In Consumption of War, the latest installation by Iraqi-Finnish artist Adel Abidin, one stands in a room, between projection and reality, watching an absurd "war" break out between two corporate figures. The film leaves us in physical and metaphoric darkness, questioning not only the artist's intention but also our implication within the narrative. Throughout his work over the last decade, exploring issues of identity, memory, exile, violence, war and politics, Abidin has harnessed the power of ambiguity.
This year, Abidin is one of five Iraqi artists chosen to represent their homeland at the prestigious 54th annual Venice Biennale. It is the first time in 35 years that a pavilion has been dedicated to Iraq. He represented his "other" home, Finland, in 2007 at the Biennale with his acclaimed installation, Abidin Travels, a mock travel agency that advertised the pleasures of visiting war-torn Iraq. The "agency" was complete with all the materials needed to "sell" an exotic locale: glossy brochures with catchy tag lines, "Baghdad: much more than a holiday" and a brightly-colored faux booking website. In the promotional video, Abidin juxtaposes a cheery, female voice with an American accent describing idealized scenes of Iraq's famous antiquities and architecture against the footage of looted museums and taped executions. Abidin challenges the typical "Western" tourist's immunity to the images of war by framing the grim reality within the fake packaging of imagined perfection.
The Pavilion of Iraq's theme is Wounded Water. Severe water shortages and pollution in Iraq compete with the ongoing war as the deadliest threat to civilian life. The local plight is also a universal one as global corporations encourage consumption on a massive scale for maximum profit, disregarding the obscene amounts of water needed to produce "necessities" such as a pair of jeans or cup of coffee. Abidin is concerned, "In Iraq, major corporations have signed the largest free oil exploration deals in history. Yet while every barrel of oil extracted requires 1.5 barrels of water, 1 out of every 4 citizens has no access to clean drinking water." Consumption of War explores this environmental crisis from the perspective of the competitive corporate environment.
The work occupies two adjacent spaces, the first a decrepit room with broken plaster exposing a brick structure and unused fixtures jutting out of a tiled wall. We enter, facing a white, bare wall with a stopped office clock. The disorienting light flickers in bright flashes. Between the flickers, we see a filing cabinet and a large poster of a parched landscape. In the second space, we face an office with the same clock projected onto the back wall and a vivid, lush landscape in the background. Two men, almost identical in height, weight and coloring, as typically corporate as the room, begin a duel using the florescent lights as swords. The camera shots oscillate between the main view and extreme close-ups of feet crunching glass, of furniture sliding across the room, of fingers grasping the light tubes, and of mock menacing facial expressions, with fuzzy, black and white surveillance shots sliced between. Everything in the room becomes a prop for the fight, cabinets become platforms, lights become swords, at one point a binder is used as a shield. The childish battle is an exaggerated slow-motion dance, referencing pop culture movies such as Star Wars and The Matrix. The light dims darker as the "light sabers" are shattered one by one, until we are left in darkness.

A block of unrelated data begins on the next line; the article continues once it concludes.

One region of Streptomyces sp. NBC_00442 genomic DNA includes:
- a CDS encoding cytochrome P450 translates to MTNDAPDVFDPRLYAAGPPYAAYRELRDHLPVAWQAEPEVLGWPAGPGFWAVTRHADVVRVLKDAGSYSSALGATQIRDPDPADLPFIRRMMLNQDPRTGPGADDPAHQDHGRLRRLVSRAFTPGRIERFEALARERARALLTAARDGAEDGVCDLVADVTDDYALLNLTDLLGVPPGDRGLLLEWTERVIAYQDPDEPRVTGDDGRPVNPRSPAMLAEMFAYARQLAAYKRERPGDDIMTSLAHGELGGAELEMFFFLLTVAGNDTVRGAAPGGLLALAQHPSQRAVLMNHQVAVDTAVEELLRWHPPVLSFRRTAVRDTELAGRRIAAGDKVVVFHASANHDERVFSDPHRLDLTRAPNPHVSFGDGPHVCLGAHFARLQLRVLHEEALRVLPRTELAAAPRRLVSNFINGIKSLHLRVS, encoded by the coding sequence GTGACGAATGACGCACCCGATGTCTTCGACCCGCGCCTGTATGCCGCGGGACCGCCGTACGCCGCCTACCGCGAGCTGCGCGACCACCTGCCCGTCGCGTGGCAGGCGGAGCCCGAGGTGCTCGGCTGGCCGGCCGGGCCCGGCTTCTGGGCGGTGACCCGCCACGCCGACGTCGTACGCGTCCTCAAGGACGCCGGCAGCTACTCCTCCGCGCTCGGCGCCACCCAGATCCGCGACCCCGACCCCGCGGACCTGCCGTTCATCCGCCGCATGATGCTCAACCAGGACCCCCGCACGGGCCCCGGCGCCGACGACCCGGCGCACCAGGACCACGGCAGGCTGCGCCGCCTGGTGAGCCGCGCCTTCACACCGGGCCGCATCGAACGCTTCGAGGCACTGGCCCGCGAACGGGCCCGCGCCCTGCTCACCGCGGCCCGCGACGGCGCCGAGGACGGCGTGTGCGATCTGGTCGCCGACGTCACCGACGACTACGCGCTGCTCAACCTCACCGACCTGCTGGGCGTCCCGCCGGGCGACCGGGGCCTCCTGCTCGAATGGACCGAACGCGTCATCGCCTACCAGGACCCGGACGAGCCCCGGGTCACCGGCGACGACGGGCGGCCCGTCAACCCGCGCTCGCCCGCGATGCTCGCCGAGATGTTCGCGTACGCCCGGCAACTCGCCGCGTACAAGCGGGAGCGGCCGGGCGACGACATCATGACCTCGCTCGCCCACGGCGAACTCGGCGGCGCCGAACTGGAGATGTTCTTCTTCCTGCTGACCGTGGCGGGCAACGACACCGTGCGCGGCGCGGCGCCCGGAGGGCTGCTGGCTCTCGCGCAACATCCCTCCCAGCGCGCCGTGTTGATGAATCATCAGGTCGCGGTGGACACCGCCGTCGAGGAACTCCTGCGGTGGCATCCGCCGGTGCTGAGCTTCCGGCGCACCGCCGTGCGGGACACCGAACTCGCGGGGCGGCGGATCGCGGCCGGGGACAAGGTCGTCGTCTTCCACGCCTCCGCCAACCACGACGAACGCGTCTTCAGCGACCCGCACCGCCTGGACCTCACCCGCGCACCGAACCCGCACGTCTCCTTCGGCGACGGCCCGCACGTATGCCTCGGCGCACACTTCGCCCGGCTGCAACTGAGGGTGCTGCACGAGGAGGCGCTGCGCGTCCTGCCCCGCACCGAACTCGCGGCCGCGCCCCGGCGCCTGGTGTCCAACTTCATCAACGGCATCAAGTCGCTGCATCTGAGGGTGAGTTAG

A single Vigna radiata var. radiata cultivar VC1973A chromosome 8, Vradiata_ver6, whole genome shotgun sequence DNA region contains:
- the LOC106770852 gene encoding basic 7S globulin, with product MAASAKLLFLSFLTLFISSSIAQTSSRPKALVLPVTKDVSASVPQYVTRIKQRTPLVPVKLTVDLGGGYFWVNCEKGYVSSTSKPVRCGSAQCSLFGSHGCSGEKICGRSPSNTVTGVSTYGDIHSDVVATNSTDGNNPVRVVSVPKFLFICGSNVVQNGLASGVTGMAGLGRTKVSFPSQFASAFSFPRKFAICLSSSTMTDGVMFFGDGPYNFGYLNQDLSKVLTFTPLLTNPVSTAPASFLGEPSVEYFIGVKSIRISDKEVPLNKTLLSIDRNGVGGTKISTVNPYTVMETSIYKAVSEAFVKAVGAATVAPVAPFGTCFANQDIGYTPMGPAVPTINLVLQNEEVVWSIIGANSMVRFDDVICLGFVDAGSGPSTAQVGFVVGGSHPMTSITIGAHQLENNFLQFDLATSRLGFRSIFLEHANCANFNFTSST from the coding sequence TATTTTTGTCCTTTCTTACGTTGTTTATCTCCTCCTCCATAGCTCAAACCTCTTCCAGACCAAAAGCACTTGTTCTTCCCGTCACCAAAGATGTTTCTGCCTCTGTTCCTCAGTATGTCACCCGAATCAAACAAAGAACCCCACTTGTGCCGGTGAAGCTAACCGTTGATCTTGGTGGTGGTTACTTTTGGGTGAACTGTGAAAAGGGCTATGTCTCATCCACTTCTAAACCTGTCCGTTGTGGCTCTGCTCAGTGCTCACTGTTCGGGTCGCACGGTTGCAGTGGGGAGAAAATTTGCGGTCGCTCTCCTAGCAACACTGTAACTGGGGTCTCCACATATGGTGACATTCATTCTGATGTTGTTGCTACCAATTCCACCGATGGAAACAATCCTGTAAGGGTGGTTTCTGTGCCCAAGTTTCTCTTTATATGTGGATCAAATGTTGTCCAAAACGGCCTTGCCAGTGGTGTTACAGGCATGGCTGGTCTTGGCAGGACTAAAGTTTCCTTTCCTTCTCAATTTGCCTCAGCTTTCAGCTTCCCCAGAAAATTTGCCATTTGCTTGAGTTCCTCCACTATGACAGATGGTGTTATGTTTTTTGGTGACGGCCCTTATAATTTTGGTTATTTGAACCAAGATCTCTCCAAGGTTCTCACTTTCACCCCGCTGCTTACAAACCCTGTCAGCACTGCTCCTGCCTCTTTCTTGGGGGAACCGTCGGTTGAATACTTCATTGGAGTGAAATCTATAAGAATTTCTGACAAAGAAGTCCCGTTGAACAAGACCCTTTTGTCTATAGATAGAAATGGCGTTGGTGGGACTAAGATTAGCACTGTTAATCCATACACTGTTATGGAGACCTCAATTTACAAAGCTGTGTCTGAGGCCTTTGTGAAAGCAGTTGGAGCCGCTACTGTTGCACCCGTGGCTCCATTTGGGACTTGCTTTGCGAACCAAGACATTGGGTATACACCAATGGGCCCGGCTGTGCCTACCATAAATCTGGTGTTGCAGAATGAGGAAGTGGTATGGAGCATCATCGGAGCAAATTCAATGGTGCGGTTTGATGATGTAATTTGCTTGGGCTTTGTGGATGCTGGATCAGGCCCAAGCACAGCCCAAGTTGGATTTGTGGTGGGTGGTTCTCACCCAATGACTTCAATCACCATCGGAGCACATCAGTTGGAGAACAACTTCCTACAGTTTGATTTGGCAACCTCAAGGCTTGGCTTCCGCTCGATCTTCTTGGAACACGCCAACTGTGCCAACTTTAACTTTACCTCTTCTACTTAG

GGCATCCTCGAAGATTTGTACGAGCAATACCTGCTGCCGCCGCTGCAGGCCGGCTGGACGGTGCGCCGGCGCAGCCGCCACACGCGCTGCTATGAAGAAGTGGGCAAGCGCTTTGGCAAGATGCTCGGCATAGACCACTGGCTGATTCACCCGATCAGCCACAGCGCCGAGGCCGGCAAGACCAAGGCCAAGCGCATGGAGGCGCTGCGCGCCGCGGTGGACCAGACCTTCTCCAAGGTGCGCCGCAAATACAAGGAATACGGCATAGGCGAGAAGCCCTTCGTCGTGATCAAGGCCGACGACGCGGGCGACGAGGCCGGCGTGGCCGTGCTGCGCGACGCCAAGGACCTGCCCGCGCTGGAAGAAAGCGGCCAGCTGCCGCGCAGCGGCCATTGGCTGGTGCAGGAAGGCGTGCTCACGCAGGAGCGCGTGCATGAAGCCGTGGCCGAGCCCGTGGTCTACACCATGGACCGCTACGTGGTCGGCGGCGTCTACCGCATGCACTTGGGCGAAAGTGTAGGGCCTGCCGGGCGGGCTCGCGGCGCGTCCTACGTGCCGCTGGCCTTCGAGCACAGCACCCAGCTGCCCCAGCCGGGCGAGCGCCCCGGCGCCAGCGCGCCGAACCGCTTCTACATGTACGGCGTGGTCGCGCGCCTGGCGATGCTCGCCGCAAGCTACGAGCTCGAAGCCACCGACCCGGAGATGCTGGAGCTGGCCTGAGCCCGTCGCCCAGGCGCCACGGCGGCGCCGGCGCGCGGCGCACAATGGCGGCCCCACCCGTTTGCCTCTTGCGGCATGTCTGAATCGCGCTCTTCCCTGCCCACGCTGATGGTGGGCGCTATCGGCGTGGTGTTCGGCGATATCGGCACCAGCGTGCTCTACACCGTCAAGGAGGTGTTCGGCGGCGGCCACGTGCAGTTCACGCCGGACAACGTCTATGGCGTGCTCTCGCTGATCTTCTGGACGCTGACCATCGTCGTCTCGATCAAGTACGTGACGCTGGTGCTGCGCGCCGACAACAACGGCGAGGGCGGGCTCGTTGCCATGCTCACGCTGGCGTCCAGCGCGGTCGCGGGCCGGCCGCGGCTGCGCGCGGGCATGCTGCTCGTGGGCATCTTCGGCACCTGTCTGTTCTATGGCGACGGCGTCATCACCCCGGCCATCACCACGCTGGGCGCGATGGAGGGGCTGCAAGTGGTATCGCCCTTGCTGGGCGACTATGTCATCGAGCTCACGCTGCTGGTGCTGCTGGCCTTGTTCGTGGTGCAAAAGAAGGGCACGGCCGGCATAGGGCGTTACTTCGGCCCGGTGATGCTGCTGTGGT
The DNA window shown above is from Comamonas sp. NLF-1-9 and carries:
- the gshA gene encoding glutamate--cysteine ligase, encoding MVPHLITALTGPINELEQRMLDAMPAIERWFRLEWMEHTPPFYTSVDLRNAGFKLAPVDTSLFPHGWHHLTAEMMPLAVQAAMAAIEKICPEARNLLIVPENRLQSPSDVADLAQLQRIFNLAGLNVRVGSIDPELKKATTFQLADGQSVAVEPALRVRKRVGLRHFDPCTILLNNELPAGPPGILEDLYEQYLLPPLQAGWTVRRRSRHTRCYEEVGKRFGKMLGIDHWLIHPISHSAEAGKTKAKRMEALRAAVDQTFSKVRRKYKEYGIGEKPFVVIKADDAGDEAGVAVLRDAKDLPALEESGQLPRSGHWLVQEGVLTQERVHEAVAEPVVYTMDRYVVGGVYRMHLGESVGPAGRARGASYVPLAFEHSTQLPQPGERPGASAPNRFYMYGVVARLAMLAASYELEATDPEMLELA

Abidin constructs a visual interpretation of a modern power struggle within the glorified corporate environment, its immaculate furnishings and model-like workers symbolize the pinnacle of global aspirations. Even the playful way they fight is idealized and sanitized. But these seemingly innocent actions are not without consequence; for every light bulb shattered in vain, resources are lost to the majority of people shut out of the power structure.
In Consumption of War, a room within a room changes scale to become a world within a world, representing the present and the absent, what is now and what will come in the future. Abidin strategically places the viewers in between an unclear future and a weary present. The viewers become participants in a game with no winners. As they leave the darkness back into the flashing alarms of light, the lush landscape dissolves into an illusion, a dream, replaced with the reality of a parched, depleted world. He leaves them with a choice: to idly watch as precious resources are sucked dry or to play a different game and stop the madness.
The Pavilion of Iraq opened as part of the 54th Venice Biennale on June 2nd, 2011 and runs until November 2011. Other artists presented in the pavilion are Halim Al Karim, Ahmed Alsoudani, Ali Assaf, Azad Nanakeli and Walid Siti. Info here.
Lina Sergie Attar is an architect educated in Aleppo, Syria, with graduate degrees from RISD and MIT. She has taught architecture, interior architecture and art history courses in Boston and Chicago. Lina is co-founder of Karam Foundation, NFP, a charity based in Chicago. She blogs at tooarab.com. This is her second article for the Levantine Review.